How do You Fill Your Analyst Positions?

If you regularly hire analysts, what are you looking for?  What have you found makes an analyst successful in your company?  And, what advice do you have to help those that are having trouble filling analyst positions?

Reblog this post [with Zemanta]

Filed under: Hiring, , , , , , ,

Cool Data Visualization – What is That?

Want to help your organization optimize operations, extract market opportunity, see what customers think?  Provide a visual representation in a single slide that tells your senior executives what is happening and what to do.  That is, if they can understand it in a milli-second.

There are a lot of really great algorithms that are creating interesting visual presentations of behavior, influence, and connections across people and topics.  The problem is you might as well be looking at fractals for all the business insight you gain.  It may provide perspective for the resident math geek, but for the average business executive it is just modern art that needs further interpretation.

I remember in college when I first started programming mathematical equations to model data and played with fractals.  It was exciting, creative, and helped me to link data with a tangible result versus a simplified equation or answer.  I used to put fractals up on my website like works of art.  I even included a link to input random numbers for others to create their own.  It was so cool!  Was it practical?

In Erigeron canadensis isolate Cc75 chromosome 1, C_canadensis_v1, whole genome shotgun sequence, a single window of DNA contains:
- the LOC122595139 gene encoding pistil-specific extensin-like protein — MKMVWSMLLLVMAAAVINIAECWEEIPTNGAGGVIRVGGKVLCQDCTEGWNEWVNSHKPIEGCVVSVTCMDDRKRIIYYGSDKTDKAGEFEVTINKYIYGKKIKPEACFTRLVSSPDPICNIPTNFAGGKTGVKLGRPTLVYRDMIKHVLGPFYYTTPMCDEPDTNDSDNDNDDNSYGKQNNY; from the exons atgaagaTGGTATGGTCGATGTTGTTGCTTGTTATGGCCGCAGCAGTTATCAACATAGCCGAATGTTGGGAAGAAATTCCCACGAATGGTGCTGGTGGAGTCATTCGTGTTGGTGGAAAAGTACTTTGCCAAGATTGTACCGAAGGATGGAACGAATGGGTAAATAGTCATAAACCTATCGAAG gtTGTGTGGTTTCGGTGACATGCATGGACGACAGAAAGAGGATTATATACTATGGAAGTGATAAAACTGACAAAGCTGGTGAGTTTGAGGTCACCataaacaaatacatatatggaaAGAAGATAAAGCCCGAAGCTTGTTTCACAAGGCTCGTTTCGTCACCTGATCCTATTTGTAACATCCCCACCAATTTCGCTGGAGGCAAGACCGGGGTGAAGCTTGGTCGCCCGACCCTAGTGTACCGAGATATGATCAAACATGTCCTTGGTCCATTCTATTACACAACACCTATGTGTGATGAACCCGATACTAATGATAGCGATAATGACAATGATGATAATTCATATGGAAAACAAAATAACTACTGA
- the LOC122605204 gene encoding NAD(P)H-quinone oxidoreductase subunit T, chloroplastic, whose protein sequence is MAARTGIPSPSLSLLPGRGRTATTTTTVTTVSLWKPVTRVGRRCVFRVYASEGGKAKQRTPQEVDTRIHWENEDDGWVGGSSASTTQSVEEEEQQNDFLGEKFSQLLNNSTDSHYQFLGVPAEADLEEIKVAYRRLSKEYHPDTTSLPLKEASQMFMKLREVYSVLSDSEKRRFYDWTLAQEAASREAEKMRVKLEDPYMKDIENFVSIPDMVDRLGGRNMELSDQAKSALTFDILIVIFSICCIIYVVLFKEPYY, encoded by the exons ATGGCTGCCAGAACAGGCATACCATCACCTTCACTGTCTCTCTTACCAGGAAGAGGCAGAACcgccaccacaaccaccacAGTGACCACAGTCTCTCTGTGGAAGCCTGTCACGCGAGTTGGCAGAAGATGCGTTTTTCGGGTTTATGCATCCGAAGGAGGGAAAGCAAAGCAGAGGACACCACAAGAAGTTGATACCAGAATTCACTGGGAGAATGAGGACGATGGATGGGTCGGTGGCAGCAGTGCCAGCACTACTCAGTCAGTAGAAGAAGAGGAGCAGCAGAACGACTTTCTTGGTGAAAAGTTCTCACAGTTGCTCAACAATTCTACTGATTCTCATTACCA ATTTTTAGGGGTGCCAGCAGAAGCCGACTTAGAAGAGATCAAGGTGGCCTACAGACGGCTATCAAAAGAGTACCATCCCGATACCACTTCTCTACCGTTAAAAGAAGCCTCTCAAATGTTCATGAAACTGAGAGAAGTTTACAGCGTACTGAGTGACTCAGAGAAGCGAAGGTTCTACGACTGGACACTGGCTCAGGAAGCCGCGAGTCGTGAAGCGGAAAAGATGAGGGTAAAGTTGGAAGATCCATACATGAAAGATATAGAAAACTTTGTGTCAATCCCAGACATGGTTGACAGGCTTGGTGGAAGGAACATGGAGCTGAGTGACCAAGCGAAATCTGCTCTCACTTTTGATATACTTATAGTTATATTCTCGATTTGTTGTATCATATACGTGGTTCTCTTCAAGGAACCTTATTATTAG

Don’t get me wrong, I love data visualization obviously.  It can simplify very complex analysis to gain insight faster.  What I’m struggling with is needing the ability to connect data visualization with executive intuitiveness.  Heat maps, network graphs, and the variety of data maps I see being generated today are a far cry from what I would bring into a budget meeting let alone show to board members.  More time is spent explaining what executives are looking at than having conversations about business objectives and investments.  It is also not just executives.  Business managers and directors need to understand the business as well.  Pretty is nice, but value is better.

The other aspect that of today’s data visualization leaps is that it disassociates the business from the information.  If only a small group of geeky mathematicians and programmers understand the data, it creates a mysticism that can lead to distrust of information.  If people don’t understand it, they don’t learn, and they don’t improve.

What I hope we can do as really smart statisticians, data analysts, and programmers is make the connection between information and visualization so that it further democratizes insight and empowers our business rather than mystify.

Reblog this post [with Zemanta]

Filed under: business intelligence, , , , , , , , , , , , , , ,